Russian Adoptions May Resume – But Should They?

Not without major reforms, writes family attorney Maya Shulman, and not without weighing your options.

Maya Shulman September 10, 2017
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The turning point for Beth Remboldt of Napa, CA came one evening as she and her 9-year-old daughter, Galina –adopted from Russia – unloaded the dishwasher. As the New York Post first reported, when Beth briefly stepped away, Galina smeared feces on the clean plates. When Beth asked why, Galina told her to eat poop and die, which caused Beth to fear for her safety.

Over three years, Beth and her husband Tom had weathered Galina’s temper tantrums, refusals to bathe and brush her teeth, and wetting herself in public places then refusing to move or clean up. But the dishwasher incident drove the Remboldts to place Galina at a ranch for adoptive children with behavior disorders.

After a year, the Remboldts made the heartbreaking decision to give up their parenting rights. No amount of positive attention or therapy had helped their daughter, and Galina was too disruptive toward their other children.

Many adopted children who endured years of neglect and abuse in Russian orphanages suffer from reactive attachment disorder (RAD), in which a child exhibits markedly disturbed and developmentally inappropriate ways of relating socially in most contexts.

There are more sobering drawbacks involved in Russian adoptions.

  • Many Russian facilities and programs ignore government guidelines;
  • In most cases, prospective parents are unable to meet their child until adoption day, and receive no family medical or psychological background information; and,
  • There have been instances where parents have received children with physical disabilities or psychological impairments they were not told about in advance. Sometimes the children have been a different age or even a different child from their original match.
  • Once these problems arise, the adoptive parents have little legal recourse.

At the G-20 summit – four years after American adoptions from Russia were outlawed by Russian President Vladimir Putin – President Donald Trump said he and Putin discussed reopening the pipeline so that, “thousands of babies could be adopted” by U.S. citizens.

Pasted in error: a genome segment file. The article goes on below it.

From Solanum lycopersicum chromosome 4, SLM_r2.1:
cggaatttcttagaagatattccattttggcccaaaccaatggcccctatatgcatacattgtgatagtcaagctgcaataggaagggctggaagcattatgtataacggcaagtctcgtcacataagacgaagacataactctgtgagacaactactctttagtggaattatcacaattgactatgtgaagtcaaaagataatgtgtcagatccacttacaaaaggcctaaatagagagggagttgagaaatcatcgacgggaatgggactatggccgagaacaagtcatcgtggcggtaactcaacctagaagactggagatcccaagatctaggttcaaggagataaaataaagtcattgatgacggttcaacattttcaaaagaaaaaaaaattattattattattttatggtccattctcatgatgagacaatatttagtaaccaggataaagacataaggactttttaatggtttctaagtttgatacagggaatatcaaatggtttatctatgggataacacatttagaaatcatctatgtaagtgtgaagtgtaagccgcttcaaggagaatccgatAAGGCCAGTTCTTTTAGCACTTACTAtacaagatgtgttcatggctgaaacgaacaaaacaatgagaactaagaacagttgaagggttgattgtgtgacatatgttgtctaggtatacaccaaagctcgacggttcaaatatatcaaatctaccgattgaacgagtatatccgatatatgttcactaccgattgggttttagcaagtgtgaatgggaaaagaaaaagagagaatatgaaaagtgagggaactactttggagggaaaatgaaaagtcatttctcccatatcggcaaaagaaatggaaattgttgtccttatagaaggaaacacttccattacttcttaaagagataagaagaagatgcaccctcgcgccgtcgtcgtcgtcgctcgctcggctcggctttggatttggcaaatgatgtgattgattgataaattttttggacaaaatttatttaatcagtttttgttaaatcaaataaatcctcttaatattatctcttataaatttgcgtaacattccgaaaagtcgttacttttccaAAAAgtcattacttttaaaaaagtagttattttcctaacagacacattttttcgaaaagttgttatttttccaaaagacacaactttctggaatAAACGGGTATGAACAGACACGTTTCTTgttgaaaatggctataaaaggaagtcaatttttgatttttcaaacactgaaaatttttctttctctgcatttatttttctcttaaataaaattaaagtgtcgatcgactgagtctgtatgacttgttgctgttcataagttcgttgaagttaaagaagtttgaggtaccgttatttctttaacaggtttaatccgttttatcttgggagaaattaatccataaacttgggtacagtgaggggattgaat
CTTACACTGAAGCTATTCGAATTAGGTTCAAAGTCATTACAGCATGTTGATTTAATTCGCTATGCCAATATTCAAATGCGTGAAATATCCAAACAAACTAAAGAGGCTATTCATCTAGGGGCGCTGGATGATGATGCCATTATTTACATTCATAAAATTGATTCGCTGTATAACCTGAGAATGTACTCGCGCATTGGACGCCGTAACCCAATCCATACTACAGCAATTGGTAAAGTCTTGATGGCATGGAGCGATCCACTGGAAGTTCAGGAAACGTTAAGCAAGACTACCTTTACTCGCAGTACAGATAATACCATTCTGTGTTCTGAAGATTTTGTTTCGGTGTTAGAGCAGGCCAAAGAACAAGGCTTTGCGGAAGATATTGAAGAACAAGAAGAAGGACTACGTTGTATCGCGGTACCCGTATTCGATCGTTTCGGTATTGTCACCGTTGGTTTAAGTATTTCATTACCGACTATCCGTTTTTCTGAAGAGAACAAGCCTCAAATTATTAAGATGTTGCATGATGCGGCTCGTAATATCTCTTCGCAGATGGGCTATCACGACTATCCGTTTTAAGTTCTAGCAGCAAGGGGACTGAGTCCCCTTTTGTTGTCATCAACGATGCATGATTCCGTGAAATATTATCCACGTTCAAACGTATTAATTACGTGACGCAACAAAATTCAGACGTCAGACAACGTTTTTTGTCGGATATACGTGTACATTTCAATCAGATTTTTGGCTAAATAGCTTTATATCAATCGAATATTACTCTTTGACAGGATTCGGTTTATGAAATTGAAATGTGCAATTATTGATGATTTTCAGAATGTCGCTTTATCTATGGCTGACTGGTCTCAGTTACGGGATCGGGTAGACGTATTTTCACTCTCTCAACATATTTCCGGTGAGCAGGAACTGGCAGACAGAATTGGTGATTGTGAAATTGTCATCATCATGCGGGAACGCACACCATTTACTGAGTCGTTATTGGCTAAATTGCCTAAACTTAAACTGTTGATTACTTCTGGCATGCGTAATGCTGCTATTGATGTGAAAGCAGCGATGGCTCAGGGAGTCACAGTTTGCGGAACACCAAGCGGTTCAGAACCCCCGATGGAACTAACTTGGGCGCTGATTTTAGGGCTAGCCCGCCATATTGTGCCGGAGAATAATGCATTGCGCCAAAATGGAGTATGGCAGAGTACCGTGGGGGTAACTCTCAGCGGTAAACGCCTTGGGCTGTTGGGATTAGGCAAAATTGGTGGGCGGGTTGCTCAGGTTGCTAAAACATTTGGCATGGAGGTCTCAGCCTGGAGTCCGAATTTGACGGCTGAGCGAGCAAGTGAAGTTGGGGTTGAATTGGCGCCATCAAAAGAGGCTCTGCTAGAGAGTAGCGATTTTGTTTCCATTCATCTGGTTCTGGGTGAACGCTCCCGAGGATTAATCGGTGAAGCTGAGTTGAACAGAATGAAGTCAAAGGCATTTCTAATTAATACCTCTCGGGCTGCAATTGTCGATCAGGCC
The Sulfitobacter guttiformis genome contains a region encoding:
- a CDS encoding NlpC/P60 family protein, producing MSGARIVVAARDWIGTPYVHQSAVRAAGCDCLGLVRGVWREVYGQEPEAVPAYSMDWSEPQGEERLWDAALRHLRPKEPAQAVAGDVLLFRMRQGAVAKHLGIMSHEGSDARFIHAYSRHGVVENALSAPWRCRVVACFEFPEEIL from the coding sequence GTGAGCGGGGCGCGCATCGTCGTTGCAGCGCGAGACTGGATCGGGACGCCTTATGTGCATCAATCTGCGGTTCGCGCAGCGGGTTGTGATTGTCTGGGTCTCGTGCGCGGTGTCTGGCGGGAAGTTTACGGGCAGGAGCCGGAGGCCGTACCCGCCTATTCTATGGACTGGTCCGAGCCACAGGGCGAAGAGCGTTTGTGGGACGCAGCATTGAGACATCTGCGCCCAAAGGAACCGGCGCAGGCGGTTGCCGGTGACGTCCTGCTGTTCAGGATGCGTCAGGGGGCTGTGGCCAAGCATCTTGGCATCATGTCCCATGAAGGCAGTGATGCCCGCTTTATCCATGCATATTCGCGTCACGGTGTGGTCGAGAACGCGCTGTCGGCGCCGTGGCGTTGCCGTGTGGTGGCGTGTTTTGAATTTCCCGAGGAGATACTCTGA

Although it is unclear whether Trump and Putin will work out an agreement, in the meantime, I can’t stress enough how many worthy, eligible children are waiting to be adopted in the U.S. According to a 2017 Harris poll112,000 American children live in foster homes, in contrast to the 1,000 cases in Russian orphanages in 2012. The poll also noted that of all the children placed in foster care, 43 percent were Caucasian, 23 percent were black, and 22 percent were Hispanic.

The age breakdown looks like this: 28 percent of the children are under 5 years old, while 50 percent are between 6 and 10. Nowadays, U.S. adoption laws offer greater flexibility, lower fees, and few language barriers.

Half the states now offer open adoptions in which birth and adoptive parents share contact information and stay in communication until the child is 18. Adoptive parents also have access to medical and background information, unlike years ago.

Nothing has been more rewarding in my 17 years as a Los Angeles family law attorney than seeing the luminous faces of orphan babies and foster children given a second chance at life.  I have known many American parents only too eager to provide love and share milestones – baby’s first steps, first tooth, first day at school, report cards, birthdays, etc.

I advise against adopting a child under conditions that might undermine or even destroy that relationship. Weigh your options wisely.

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Maya Shulman

Maya Shulman of Shulman Family Law Group of Los Angeles and Santa Barbara is one of Southern California’s leading family law advocates. In addition to adoption issues, the firm handles all aspects of family law including divorce litigation and mediation, finances, and property. Among the firm’s extensive clientele are celebrities, sports figures, and business executives.


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